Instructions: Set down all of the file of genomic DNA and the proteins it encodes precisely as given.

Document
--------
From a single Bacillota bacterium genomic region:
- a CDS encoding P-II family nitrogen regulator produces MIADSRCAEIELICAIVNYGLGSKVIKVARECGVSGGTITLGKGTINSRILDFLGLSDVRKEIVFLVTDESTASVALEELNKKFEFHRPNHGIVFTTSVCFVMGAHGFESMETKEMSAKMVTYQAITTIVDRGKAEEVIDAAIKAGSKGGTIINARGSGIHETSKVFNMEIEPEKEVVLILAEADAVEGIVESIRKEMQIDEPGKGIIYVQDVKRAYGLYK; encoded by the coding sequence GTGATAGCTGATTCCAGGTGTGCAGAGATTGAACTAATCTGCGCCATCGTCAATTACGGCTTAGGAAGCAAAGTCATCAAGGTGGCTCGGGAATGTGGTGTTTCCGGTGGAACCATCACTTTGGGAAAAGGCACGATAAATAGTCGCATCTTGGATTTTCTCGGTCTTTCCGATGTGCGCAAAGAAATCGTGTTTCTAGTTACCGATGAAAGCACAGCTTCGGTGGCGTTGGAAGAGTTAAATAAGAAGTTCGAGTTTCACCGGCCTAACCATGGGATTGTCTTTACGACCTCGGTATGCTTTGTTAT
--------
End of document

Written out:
From a single Bacillota bacterium genomic region:
- a CDS encoding P-II family nitrogen regulator produces MIADSRCAEIELICAIVNYGLGSKVIKVARECGVSGGTITLGKGTINSRILDFLGLSDVRKEIVFLVTDESTASVALEELNKKFEFHRPNHGIVFTTSVCFVMGAHGFESMETKEMSAKMVTYQAITTIVDRGKAEEVIDAAIKAGSKGGTIINARGSGIHETSKVFNMEIEPEKEVVLILAEADAVEGIVESIRKEMQIDEPGKGIIYVQDVKRAYGLYK; encoded by the coding sequence GTGATAGCTGATTCCAGGTGTGCAGAGATTGAACTAATCTGCGCCATCGTCAATTACGGCTTAGGAAGCAAAGTCATCAAGGTGGCTCGGGAATGTGGTGTTTCCGGTGGAACCATCACTTTGGGAAAAGGCACGATAAATAGTCGCATCTTGGATTTTCTCGGTCTTTCCGATGTGCGCAAAGAAATCGTGTTTCTAGTTACCGATGAAAGCACAGCTTCGGTGGCGTTGGAAGAGTTAAATAAGAAGTTCGAGTTTCACCGGCCTAACCATGGGATTGTCTTTACGACCTCGGTATGCTTTGTTAT